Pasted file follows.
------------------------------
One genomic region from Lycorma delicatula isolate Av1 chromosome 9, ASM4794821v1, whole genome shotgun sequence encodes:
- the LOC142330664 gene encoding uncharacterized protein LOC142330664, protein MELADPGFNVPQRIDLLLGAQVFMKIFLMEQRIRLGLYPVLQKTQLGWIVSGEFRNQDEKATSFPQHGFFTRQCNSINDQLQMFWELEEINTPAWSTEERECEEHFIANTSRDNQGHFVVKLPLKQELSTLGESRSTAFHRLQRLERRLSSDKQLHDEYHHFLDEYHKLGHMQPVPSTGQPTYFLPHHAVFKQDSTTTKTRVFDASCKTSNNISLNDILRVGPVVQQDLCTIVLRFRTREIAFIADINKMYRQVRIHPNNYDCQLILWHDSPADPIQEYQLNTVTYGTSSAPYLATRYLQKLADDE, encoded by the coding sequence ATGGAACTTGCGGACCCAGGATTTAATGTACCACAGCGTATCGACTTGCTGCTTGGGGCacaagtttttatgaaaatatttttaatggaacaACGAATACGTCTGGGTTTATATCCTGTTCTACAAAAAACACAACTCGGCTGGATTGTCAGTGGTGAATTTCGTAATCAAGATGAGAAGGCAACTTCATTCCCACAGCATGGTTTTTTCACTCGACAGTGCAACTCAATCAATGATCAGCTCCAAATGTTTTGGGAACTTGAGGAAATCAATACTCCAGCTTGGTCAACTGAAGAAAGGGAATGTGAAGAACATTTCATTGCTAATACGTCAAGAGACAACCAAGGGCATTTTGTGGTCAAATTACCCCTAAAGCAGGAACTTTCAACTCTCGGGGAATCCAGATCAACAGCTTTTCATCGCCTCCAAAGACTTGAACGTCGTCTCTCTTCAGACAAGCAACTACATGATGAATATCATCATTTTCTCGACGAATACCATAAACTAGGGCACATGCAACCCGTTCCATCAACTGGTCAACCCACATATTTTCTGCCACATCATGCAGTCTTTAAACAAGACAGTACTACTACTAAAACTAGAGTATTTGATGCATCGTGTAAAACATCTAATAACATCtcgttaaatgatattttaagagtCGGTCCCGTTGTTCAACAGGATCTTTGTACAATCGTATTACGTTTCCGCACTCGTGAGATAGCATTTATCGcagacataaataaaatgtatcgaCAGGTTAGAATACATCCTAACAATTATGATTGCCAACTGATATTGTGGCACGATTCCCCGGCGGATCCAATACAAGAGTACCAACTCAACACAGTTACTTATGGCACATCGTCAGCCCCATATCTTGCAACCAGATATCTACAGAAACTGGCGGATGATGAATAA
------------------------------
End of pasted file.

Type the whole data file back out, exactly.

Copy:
One genomic region from Lycorma delicatula isolate Av1 chromosome 9, ASM4794821v1, whole genome shotgun sequence encodes:
- the LOC142330664 gene encoding uncharacterized protein LOC142330664, protein MELADPGFNVPQRIDLLLGAQVFMKIFLMEQRIRLGLYPVLQKTQLGWIVSGEFRNQDEKATSFPQHGFFTRQCNSINDQLQMFWELEEINTPAWSTEERECEEHFIANTSRDNQGHFVVKLPLKQELSTLGESRSTAFHRLQRLERRLSSDKQLHDEYHHFLDEYHKLGHMQPVPSTGQPTYFLPHHAVFKQDSTTTKTRVFDASCKTSNNISLNDILRVGPVVQQDLCTIVLRFRTREIAFIADINKMYRQVRIHPNNYDCQLILWHDSPADPIQEYQLNTVTYGTSSAPYLATRYLQKLADDE, encoded by the coding sequence ATGGAACTTGCGGACCCAGGATTTAATGTACCACAGCGTATCGACTTGCTGCTTGGGGCacaagtttttatgaaaatatttttaatggaacaACGAATACGTCTGGGTTTATATCCTGTTCTACAAAAAACACAACTCGGCTGGATTGTCAGTGGTGAATTTCGTAATCAAGATGAGAAGGCAACTTCATTCCCACAGCATGGTTTTTTCACTCGACAGTGCAACTCAATCAATGATCAGCTCCAAATGTTTTGGGAACTTGAGGAAATCAATACTCCAGCTTGGTCAACTGAAGAAAGGGAATGTGAAGAACATTTCATTGCTAATACGTCAAGAGACAACCAAGGGCATTTTGTGGTCAAATTACCCCTAAAGCAGGAACTTTCAACTCTCGGGGAATCCAGATCAACAGCTTTTCATCGCCTCCAAAGACTTGAACGTCGTCTCTCTTCAGACAAGCAACTACATGATGAATATCATCATTTTCTCGACGAATACCATAAACTAGGGCACATGCAACCCGTTCCATCAACTGGTCAACCCACATATTTTCTGCCACATCATGCAGTCTTTAAACAAGACAGTACTACTACTAAAACTAGAGTATTTGATGCATCGTGTAAAACATCTAATAACATCtcgttaaatgatattttaagagtCGGTCCCGTTGTTCAACAGGATCTTTGTACAATCGTATTACGTTTCCGCACTCGTGAGATAGCATTTATCGcagacataaataaaatgtatcgaCAGGTTAGAATACATCCTAACAATTATGATTGCCAACTGATATTGTGGCACGATTCCCCGGCGGATCCAATACAAGAGTACCAACTCAACACAGTTACTTATGGCACATCGTCAGCCCCATATCTTGCAACCAGATATCTACAGAAACTGGCGGATGATGAATAA